Review By: Siou Choy
legions of X-men and fighting game fans who found yourself
disappointed (to say the least) by last year’s X-Men:
Mutant Academy, listen up: I have some very good news for
you. X-Men 2: Mutant Academy is here, and guess what?
Activision has gotten it right at last (well, almost). While far
from perfect (it’s no Marvel vs. Capcom, that’s for sure),
this sucker more than makes up for the less than stellar fighter
weighting down the shelves of video game retailers across the
country (the sheer volume of trade-ins and never-solds tells the
tale of that winner rather succinctly). X-Men 2 is a
killer, in comparison – it looks better and plays better.
Several new characters have been added, and there are some fun
extras to be unlocked (and surprise – unlike the usual
"beat the game and get…a slightly altered costume!",
these are actually worth the effort).
off with the main group of Cyclops, Wolvernine, Gambit, Storm,
Beast, Phoenix, Forge, Nightcrawler, Havok, and Rogue, as well
as (sigh) X-Men movie villains Toad, Mystique, Sabretooth and
Magneto (look, they could have been a lot more original here…but
at least it’s the real Mystique, not the lame Rebecca Stamos
version). As you beat the game and unlock characters you’ll be
able to play as (of all people) Spider-Man (!), Professor X,
Psylocke, and the Juggernaut. As with any fighter, there’s no
real plot to speak of: it’s basically just another beat’em
up button masher. But while it’s not quite on the level of,
say, King of Fighters 95, it’s one hell of an improvement over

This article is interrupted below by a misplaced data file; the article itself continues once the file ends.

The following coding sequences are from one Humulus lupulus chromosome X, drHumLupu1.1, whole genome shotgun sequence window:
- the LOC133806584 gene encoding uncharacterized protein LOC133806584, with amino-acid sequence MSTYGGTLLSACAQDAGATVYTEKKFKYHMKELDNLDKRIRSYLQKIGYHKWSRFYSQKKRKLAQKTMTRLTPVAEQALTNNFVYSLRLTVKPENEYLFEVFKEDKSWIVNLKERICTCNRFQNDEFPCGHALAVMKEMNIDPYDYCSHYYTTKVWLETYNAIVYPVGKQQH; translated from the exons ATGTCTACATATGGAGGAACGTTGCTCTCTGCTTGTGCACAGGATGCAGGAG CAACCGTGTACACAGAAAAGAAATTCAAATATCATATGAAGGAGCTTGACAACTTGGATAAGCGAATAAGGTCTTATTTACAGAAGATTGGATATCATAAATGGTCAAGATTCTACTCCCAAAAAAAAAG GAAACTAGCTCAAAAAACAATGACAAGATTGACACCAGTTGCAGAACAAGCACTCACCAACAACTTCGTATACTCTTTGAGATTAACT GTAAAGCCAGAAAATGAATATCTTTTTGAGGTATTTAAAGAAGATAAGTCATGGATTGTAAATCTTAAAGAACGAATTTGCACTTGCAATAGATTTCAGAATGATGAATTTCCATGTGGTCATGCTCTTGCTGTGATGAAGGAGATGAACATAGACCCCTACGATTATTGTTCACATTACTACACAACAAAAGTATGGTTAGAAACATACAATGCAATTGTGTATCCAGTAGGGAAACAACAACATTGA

the last one. And it’s got the X-men! And the real Phoenix
(not the lame Marvel Girl redux of the last few decades)! Hell,
you can even play Wolverine in his "casual" cowboy
outfit! Face front, true believers - this is the one you’ve
been waiting for! ‘Nuff said!
character designs in the game are fairly well done this time
around; despite being a 2D fighter set in a 3D environment, it’s
far more impressive visually than a lot of 3D games out there.
And with Capcom’s use of rotating camera angles for certain
attacks (i.e., whenever a super move is performed), the game
almost feels like a 3D fighter. In a Matrix style move
(am I the only one tired of this? How many times can you crib
from a movie that wasn’t all that great?), the character
performs an attack while their opponent remains still.
There are a
few familiar voices from the early 90’s X-Men cartoon, and
regardless of what you thought of them then, you’ll be
grateful to hear them here: the rest of them appear to be done
by the same few people - poorly. There are pornos overdubbed
more competently than this. Beyond the utter incompetence of
said vocalizations, fans of trash will be pleased to note that
the non-"professional" voices appear to have been
recorded on the fly into a computer microphone – each and
every unfamiliar voice comes with a corresponding overdriven
crackle, the kind you get when you record at a level beyond the
capabilities of your equipment. To spice up the mix a bit more,
you get some pretty cheesy (if mercifully brief) victory
speeches, which might amuse you the first few times you hear
post-Street Fighter fighting games, X-Men 2: Mutant Academy
utilizes "super meters", which when full, allow the
characters to perform special attacks that can cause a great
deal of damage. There are 3 levels of supers in the game: the
standard super; the "SMI" super, wherein directional
buttons appear onscreen, which if inputted correctly, inflict
"super" level damage; and the "X-Treme"